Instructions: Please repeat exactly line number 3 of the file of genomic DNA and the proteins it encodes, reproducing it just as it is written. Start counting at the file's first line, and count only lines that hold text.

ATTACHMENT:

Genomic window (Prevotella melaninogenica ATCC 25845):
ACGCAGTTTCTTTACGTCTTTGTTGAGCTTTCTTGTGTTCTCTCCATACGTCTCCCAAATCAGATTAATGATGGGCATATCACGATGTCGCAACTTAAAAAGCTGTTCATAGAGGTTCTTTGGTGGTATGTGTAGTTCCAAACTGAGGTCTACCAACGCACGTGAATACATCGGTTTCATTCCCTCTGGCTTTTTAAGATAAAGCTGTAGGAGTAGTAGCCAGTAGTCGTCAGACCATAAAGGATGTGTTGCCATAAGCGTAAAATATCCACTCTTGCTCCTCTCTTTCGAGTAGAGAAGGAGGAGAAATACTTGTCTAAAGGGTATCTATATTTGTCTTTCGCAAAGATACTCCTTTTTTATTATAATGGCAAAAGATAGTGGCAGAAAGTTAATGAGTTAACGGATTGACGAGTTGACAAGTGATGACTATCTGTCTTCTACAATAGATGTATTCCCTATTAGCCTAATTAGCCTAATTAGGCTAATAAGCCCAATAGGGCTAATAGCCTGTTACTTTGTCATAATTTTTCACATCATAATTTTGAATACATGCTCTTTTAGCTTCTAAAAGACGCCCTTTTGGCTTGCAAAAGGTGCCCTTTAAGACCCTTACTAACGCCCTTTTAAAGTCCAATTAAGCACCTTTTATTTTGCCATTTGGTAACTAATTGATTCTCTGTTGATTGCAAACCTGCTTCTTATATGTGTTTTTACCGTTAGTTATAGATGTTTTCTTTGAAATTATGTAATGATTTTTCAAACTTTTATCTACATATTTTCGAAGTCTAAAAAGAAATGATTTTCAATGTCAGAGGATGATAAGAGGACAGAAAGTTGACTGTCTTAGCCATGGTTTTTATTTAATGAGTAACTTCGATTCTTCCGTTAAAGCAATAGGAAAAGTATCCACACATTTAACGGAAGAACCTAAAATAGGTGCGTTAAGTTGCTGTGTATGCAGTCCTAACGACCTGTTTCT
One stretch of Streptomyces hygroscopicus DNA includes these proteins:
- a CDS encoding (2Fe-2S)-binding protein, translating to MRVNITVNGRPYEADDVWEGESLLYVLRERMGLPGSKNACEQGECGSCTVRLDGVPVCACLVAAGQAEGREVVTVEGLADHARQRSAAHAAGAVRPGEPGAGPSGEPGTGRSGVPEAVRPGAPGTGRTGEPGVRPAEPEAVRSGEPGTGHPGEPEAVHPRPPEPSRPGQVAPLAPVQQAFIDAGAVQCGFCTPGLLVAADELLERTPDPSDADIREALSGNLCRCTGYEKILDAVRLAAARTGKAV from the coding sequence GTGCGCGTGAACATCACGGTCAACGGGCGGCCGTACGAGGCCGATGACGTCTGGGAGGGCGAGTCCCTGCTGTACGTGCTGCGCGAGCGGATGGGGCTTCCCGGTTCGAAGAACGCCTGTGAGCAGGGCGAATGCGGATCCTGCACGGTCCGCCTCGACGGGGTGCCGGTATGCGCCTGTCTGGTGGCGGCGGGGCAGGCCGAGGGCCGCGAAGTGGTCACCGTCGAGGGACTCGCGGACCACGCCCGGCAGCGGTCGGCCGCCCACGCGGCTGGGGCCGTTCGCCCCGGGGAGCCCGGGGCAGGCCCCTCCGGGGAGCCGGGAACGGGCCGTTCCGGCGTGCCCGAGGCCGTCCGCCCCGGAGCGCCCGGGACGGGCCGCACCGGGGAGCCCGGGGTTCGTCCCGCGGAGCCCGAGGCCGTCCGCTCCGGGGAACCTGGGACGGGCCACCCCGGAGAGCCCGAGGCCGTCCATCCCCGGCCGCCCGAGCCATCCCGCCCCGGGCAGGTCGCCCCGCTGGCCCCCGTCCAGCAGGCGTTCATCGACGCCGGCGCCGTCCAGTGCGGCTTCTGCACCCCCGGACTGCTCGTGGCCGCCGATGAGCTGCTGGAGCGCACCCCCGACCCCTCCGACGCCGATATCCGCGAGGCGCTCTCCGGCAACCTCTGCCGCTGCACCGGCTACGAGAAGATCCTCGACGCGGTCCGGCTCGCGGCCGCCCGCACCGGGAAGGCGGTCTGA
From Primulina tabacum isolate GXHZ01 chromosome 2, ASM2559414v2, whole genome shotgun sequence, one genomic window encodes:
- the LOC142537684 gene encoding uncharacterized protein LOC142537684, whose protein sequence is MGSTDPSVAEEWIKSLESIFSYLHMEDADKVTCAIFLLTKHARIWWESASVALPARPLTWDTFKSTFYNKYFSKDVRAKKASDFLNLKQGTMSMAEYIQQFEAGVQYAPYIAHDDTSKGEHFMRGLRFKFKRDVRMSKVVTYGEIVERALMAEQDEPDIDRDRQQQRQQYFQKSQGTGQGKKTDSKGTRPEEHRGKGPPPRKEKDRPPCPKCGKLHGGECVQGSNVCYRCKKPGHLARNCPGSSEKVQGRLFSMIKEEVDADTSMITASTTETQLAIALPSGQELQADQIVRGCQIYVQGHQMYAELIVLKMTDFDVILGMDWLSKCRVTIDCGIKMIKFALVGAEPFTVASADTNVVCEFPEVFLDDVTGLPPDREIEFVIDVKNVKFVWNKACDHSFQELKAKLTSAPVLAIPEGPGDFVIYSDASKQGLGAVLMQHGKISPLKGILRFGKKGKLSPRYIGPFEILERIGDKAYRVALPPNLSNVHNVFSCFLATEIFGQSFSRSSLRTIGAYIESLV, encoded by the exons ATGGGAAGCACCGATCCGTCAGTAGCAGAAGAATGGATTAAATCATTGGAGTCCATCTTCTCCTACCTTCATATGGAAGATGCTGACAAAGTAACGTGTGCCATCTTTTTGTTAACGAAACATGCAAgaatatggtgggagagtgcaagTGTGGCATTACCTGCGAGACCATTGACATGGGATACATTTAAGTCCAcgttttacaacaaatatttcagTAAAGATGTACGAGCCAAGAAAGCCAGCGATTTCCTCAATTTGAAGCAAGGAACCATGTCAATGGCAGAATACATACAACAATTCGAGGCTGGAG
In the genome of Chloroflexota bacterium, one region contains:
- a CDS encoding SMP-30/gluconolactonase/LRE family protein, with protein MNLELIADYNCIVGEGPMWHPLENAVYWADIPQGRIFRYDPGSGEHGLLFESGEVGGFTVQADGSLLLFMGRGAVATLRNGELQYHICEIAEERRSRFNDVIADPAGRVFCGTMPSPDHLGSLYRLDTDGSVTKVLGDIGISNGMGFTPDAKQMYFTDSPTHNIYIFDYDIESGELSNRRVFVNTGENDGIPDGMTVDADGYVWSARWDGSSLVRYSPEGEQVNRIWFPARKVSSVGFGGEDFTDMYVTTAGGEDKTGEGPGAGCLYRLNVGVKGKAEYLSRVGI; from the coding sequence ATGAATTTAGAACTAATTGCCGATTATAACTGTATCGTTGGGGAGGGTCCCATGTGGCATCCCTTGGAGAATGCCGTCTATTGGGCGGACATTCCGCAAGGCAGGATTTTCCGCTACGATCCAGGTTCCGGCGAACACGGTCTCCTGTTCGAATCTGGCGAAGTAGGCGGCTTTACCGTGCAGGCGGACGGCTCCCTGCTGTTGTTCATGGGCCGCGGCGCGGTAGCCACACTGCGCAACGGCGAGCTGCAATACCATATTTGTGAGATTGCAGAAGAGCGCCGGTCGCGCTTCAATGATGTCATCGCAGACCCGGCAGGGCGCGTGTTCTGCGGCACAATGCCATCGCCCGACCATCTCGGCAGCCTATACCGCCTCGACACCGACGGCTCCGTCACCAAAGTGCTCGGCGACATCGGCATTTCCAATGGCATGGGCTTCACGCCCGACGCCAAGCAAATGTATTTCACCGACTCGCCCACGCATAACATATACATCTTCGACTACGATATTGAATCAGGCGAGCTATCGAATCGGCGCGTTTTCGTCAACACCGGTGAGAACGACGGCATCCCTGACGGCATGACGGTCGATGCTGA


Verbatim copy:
One stretch of Streptomyces hygroscopicus DNA includes these proteins: